Monday, January 8, 2007

Kareem FAQ

Who is Kareem?

Abdelkareem Soliman Amer is a 22-year-old native of Alexandria, Egypt. He grew up in a very religious family and attended the Al-Azhar religious school system his entire life. He began to rebel against the religious extremism he perceived in his school and began to express his opinions on a blog. When the Al-Azhar administration discovered his blog in late 2005, he was kicked out of school and his case was referred to state prosecutors.

What did Kareem post on his blog?
Though soft-spoken in person, Kareem lets his passions flow on his blog. He has written about political repression, religious extremism, and discrimination against women. Kareem often expressed “secular” views and called for equality for women in all aspects of Egyptian society. He also denounced violent attacks on Christians in Alexandria.

Why was he expelled from University?
The administration of Al-Azhar University first learned about Kareem’s blog when he posted writing about extremist teachers on campus. Those posts – and others on religious tolerance, women’s rights, and human rights restrictions – became grounds for Kareem’s expulsion.

What did the Egyptian government accuse him of?
According to the Arabic Network for Human Rights Information, Kareem stands charged with the following alleged crimes: (1) Spreading data and malicious rumors that disrupt public security; (2) Defaming the President of Egypt; (3) Incitement to overthrow the regime upon hatred and contempt; (4) Incitement to hate "Islam" and breach of the public peace standards; (5) Highlighting inappropriate aspects that harm the reputation of Egypt and spreading them to the public.

On what grounds is he being held?
Kareem was called into the prosecutor’s office in early November. Despite the presence of a human rights attorney representing him, he was interrogated about his personal religious practice and his opinion on current political issues. When he refused to recant his blog writings, he was detained for a few days. That detention has since been extended on several occasions, and over two months later Kareem is still in jail without trial.

Why is Kareem in danger?

According to the Arabic Network for Human Rights Information, Kareem is now being denied access to his attorney. His family is not allowed to visit him in prison. They have stated that Kareem’s “life is in danger.” The fear is that an “accident” in the crowded Alexandria prison could cause Kareem substantial harm.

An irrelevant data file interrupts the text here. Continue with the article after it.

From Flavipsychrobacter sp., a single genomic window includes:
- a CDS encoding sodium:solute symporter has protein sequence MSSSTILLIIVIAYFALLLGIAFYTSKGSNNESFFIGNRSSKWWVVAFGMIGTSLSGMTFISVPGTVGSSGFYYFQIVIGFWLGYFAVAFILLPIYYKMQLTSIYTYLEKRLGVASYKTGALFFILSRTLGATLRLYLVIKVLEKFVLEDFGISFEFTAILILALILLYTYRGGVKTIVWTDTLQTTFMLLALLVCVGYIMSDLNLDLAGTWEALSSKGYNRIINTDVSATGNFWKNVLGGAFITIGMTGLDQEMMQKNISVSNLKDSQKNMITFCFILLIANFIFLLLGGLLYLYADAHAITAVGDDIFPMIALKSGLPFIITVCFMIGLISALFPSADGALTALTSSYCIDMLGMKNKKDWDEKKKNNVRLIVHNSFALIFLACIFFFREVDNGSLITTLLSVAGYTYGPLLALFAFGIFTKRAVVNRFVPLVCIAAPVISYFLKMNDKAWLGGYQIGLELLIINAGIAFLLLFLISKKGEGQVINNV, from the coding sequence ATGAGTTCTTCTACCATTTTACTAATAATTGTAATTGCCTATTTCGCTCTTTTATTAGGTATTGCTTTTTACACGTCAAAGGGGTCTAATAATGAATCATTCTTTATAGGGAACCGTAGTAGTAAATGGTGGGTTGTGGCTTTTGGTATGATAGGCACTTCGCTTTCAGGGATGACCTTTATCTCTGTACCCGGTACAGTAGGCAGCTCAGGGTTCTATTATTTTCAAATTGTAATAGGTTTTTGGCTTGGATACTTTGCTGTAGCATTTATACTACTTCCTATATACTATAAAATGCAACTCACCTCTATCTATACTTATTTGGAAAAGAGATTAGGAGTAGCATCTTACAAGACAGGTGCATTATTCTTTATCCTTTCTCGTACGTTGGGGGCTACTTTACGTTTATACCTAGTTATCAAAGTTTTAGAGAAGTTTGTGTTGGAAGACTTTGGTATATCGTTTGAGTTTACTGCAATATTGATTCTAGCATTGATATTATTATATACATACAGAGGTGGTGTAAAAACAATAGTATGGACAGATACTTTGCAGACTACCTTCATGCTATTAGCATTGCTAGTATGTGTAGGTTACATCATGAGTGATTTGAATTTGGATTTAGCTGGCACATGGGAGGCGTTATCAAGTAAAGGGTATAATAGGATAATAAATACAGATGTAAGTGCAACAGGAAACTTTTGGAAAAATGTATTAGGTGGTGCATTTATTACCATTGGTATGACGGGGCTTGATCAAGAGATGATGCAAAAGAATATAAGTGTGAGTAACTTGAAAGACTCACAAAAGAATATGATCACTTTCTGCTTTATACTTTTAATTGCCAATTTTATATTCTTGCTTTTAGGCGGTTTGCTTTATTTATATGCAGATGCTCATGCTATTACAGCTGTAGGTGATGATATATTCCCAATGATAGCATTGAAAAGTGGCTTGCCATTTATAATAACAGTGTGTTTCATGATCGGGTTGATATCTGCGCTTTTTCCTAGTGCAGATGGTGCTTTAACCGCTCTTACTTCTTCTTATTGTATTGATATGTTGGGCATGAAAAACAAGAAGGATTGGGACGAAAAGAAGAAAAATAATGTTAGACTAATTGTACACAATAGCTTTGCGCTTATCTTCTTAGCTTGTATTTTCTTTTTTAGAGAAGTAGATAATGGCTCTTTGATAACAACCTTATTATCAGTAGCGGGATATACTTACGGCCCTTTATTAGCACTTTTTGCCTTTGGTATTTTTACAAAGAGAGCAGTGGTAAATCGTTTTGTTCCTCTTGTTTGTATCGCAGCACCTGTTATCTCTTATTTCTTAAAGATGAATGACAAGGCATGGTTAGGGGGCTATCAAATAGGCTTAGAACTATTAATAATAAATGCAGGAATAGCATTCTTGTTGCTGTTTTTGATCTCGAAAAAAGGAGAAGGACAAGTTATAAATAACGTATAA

What comment has the Egyptian government made?
We are not aware of any official comment by the government in response to concern expressed by various human rights organizations, including Amnesty International, and coverage in major Egyptian and international media outlets. It appears the government believes there is no significant pressure or demand for explanation for why a young blogger would be detained for expressing his opinions online.

Is the U.S. government doing anything about this?

We are not aware of any official comment by the US government. There is a US consulate in Alexandria, Egypt, which could investigate the case further. The US government has called for enhancing democratic culture in Egypt, but rarely has matched the rhetoric of reform with specific demands.

What can I do?

Without outside attention and pressure, the Egyptian government can effectively detain Kareem indefinitely. Only international pressure will force the government to account for their detaining a young blogger without trial for over two months. Only international pressure will help secure Kareem’s release. At the very least, news of international support provides moral encouragement to Kareem and his attorneys. One simple thing you can do right now is to send an email to the Egyptian government and US State Department. You can do that right here:

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